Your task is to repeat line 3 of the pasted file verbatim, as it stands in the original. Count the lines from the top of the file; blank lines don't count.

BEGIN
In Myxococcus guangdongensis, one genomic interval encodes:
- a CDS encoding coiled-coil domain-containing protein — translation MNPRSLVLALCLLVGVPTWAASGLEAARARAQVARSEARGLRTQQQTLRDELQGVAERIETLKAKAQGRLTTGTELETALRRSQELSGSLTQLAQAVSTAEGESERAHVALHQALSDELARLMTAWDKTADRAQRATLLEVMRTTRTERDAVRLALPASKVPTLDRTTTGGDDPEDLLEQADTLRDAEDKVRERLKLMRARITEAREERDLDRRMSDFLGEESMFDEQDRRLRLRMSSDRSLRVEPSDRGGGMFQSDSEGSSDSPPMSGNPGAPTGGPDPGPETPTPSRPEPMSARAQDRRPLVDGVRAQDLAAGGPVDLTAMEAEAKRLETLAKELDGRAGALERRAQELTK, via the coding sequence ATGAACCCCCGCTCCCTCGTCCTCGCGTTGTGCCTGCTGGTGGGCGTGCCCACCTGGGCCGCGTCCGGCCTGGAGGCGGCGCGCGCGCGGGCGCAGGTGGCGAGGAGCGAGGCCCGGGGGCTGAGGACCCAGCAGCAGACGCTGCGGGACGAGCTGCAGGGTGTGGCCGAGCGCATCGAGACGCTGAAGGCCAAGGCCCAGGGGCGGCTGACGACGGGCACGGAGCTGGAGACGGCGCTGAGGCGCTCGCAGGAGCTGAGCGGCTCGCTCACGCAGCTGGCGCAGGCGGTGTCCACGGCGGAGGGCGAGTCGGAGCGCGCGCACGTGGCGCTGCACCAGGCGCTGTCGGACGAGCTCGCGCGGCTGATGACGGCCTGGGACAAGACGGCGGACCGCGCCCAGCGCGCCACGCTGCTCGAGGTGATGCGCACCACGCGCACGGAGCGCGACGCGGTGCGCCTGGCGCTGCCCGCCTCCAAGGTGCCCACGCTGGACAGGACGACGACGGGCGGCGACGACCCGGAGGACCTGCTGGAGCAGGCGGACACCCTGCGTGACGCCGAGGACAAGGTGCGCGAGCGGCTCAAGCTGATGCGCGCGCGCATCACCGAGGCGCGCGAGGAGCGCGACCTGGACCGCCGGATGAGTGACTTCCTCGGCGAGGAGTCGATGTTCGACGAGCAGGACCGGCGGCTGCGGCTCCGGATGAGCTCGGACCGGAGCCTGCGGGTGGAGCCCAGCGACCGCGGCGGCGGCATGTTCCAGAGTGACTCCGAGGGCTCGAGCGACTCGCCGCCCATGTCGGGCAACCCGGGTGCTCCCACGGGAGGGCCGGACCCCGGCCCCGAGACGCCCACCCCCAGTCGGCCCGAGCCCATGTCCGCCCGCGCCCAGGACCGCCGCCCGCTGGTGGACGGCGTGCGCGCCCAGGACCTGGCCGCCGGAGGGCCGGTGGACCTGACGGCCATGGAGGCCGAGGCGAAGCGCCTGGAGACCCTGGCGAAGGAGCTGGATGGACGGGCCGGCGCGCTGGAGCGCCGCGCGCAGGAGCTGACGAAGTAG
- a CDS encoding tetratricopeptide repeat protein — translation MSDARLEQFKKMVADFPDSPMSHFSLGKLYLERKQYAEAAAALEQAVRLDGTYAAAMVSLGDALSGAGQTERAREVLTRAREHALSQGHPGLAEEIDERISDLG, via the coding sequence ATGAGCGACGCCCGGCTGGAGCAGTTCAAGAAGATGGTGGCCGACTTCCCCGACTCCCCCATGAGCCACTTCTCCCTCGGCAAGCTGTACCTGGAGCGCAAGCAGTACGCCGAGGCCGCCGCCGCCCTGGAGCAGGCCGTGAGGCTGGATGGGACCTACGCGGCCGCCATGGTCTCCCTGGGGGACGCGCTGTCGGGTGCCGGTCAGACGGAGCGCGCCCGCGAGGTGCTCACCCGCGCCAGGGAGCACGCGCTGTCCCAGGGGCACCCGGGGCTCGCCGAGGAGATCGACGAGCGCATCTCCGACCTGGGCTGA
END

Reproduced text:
- a CDS encoding tetratricopeptide repeat protein — translation MSDARLEQFKKMVADFPDSPMSHFSLGKLYLERKQYAEAAAALEQAVRLDGTYAAAMVSLGDALSGAGQTERAREVLTRAREHALSQGHPGLAEEIDERISDLG, via the coding sequence ATGAGCGACGCCCGGCTGGAGCAGTTCAAGAAGATGGTGGCCGACTTCCCCGACTCCCCCATGAGCCACTTCTCCCTCGGCAAGCTGTACCTGGAGCGCAAGCAGTACGCCGAGGCCGCCGCCGCCCTGGAGCAGGCCGTGAGGCTGGATGGGACCTACGCGGCCGCCATGGTCTCCCTGGGGGACGCGCTGTCGGGTGCCGGTCAGACGGAGCGCGCCCGCGAGGTGCTCACCCGCGCCAGGGAGCACGCGCTGTCCCAGGGGCACCCGGGGCTCGCCGAGGAGATCGACGAGCGCATCTCCGACCTGGGCTGA